On November 28, Haitians will go to the polls to choose their next president. Nineteen candidates have made the cut to run. Over the next month, The Haitian Times will interview about seven of those candidates and will endorse the best person we think will lead the country in the next five years. In this first installment, we present Charles Henri Baker.
BROOKLYN – If he is elected president of Haiti, Charles Henri Baker said his first act will be to sign a decree restoring the country’s armed forces that was disbanded in 1995.
As he made this pronouncement at a packed hall in Flatbush, the crowd cheered the move. Baker, one of 19 candidates for the presidency of the troubled Caribbean nation was in the New York area last weekend, touring Brooklyn and New Jersey with stops in South Florida in between.
Baker, who calls himself a planter, touched on all of the sensitive points that are near and dear to Haitian-American hearts like double citizenship for more than three millions Haitians who live overseas. He also said that his administration would actively recruit Haitian professionals who are needed to help rebuild the country in the aftermath of a terrible earthquake that flattened most of the capital city of Port-au-Prince.
He also pledged to reform the country’s education system by building more schools, at least one in each city, commune and other rural areas. He said he is also looking to build hospitals and roads and other infrastructure.
However, Baker, did not mention where he would find the money to create the army, which was a huge financial burden for the country and an institution that was used more to destabilize the country politically rather than protect it from foreign invaders.
Still, this move is widely supported by Haitians who view the army as a strong symbol of sovereignty and an institution worth bringing back, no matter the cost. Haiti’s army which was known as Forces Armeés D’Haiti, or FADH, was disbanded when Jean Bertrand Aristide returned from exile from the United States in 1995. Aristide was overthrown by the military despite having handpicked officers he thought were loyalist to the high command.
But when the business elite became disenchanted with Aristide fiery rhetoric, his commander in chief, Gen. Raoul Cédras led a bloody coup that toppled the priest turned president. Cédras went into exile in Panama when Aristide returned with the assistance of 20,000 foreign soldiers and then he summarily disbanded the army.
Baker said that a need for an army is even more pressing in light of the earthquake that ravaged Haiti. Had there been an army in place, he said, soldiers would have been able to rescue more people and have the skills to remove debris that still engulfs Port-au-Prince.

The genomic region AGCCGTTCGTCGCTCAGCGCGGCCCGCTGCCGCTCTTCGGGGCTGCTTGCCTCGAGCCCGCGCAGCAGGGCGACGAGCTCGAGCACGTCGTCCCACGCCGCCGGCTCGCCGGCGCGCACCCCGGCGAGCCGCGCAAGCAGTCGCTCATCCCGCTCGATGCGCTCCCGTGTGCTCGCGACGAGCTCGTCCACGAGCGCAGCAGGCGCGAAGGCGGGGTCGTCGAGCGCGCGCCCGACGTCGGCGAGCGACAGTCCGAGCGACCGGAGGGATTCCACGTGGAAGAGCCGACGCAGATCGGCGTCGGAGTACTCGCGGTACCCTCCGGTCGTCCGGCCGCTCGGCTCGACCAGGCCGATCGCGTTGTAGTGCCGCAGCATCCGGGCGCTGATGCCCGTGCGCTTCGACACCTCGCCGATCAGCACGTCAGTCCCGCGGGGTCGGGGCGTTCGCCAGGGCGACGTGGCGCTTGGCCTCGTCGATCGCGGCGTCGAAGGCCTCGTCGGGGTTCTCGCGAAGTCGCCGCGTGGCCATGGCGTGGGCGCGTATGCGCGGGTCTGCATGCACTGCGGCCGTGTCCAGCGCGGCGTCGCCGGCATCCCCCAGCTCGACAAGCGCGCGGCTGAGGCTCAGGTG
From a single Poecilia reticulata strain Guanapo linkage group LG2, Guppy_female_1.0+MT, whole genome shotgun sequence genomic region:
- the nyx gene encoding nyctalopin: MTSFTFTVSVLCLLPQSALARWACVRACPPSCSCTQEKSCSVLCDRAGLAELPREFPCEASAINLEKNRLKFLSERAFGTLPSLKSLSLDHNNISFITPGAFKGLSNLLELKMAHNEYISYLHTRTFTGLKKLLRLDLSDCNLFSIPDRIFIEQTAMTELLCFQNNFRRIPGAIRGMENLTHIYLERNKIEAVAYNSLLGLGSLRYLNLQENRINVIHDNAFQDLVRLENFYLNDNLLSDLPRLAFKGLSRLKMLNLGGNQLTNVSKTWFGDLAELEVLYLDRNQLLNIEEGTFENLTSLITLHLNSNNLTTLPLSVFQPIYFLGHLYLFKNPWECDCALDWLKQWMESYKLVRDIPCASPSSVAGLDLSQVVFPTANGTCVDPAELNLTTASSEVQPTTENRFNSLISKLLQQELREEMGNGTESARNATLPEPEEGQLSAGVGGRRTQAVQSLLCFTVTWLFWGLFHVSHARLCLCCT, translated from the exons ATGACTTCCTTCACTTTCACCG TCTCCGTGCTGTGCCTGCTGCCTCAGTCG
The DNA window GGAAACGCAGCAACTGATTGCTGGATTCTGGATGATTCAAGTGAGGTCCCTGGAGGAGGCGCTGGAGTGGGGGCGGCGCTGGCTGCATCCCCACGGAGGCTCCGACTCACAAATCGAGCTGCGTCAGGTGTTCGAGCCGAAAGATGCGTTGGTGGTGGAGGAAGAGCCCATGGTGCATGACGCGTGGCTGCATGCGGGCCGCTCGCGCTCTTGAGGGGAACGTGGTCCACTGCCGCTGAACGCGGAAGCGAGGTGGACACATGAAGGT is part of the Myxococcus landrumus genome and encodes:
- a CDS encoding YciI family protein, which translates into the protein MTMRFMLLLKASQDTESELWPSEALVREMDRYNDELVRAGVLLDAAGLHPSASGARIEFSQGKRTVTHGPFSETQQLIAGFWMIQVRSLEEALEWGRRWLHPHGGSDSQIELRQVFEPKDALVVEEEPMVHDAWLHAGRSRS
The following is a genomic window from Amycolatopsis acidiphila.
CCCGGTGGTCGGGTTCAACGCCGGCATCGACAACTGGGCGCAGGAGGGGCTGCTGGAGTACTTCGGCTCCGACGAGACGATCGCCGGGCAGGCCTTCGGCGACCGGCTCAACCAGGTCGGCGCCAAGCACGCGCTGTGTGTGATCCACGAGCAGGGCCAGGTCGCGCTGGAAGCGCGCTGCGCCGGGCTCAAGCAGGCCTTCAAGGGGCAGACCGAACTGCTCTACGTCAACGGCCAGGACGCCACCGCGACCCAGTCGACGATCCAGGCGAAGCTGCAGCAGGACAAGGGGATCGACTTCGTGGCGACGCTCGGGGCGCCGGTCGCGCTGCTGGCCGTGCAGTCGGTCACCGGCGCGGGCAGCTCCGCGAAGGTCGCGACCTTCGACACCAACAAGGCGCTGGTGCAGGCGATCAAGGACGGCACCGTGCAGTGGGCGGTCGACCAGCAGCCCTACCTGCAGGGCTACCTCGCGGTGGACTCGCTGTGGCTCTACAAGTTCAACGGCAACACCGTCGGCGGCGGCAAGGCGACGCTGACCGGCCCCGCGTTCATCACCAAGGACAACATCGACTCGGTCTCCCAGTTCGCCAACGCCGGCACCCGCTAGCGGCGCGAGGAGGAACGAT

There are others who see the army as more a nuisance than a nest for Haiti.
“The Haitian army has and will continue to be for the foreseeable future a figment of Haitians’ imagination,” said Jocelyn MCalla, a policy analyst and a supporter of Leslie Voltaire, another presidential candidate. “For the better part of the last 206 years, Haiti has never had anything more than a police force. Those who claim otherwise are misled or misleading the people of Haiti into a false sense of pride and security. There is no future for a Haitian army.”
Security remains a primary platform for Baker, he told the Brooklyn audience. He also said that Haiti has suffered from a lack of agricultural production that has rendered the country economically impotent.
“Security is our biggest need. We’ve lost thousands of jobs and many lives from the insecurity. When we address the problem of security, we will begin to grow again. We will help the Haitian peasant immediately and provide them with the means to produce more food. We will open agricultural credit banks to increase production and efficiency. Through agriculture, we can create jobs throughout the country, and bring down the cost of living since much of our food is currently imported.”
Baker said that he is best positioned to lead a post-earthquake nation because, saying that his background in agriculture and industry he understands the public and private sectors intimately and will work with international community in a transparent basis.
“Haiti is not for sale under any means. We are looking for real, concrete, non-exploitative relationships with our international donors,” he said in a press release. “The time for corrupt business and political activities within the country too must end for a new beginning. It is my desire that the reconstruction period of Haiti be not as brief as the one experienced by the African Americans in America. Haiti, despite its destruction by natural and manmade forces, has the capability and strength to become once again “the Pearl of the Antilles.”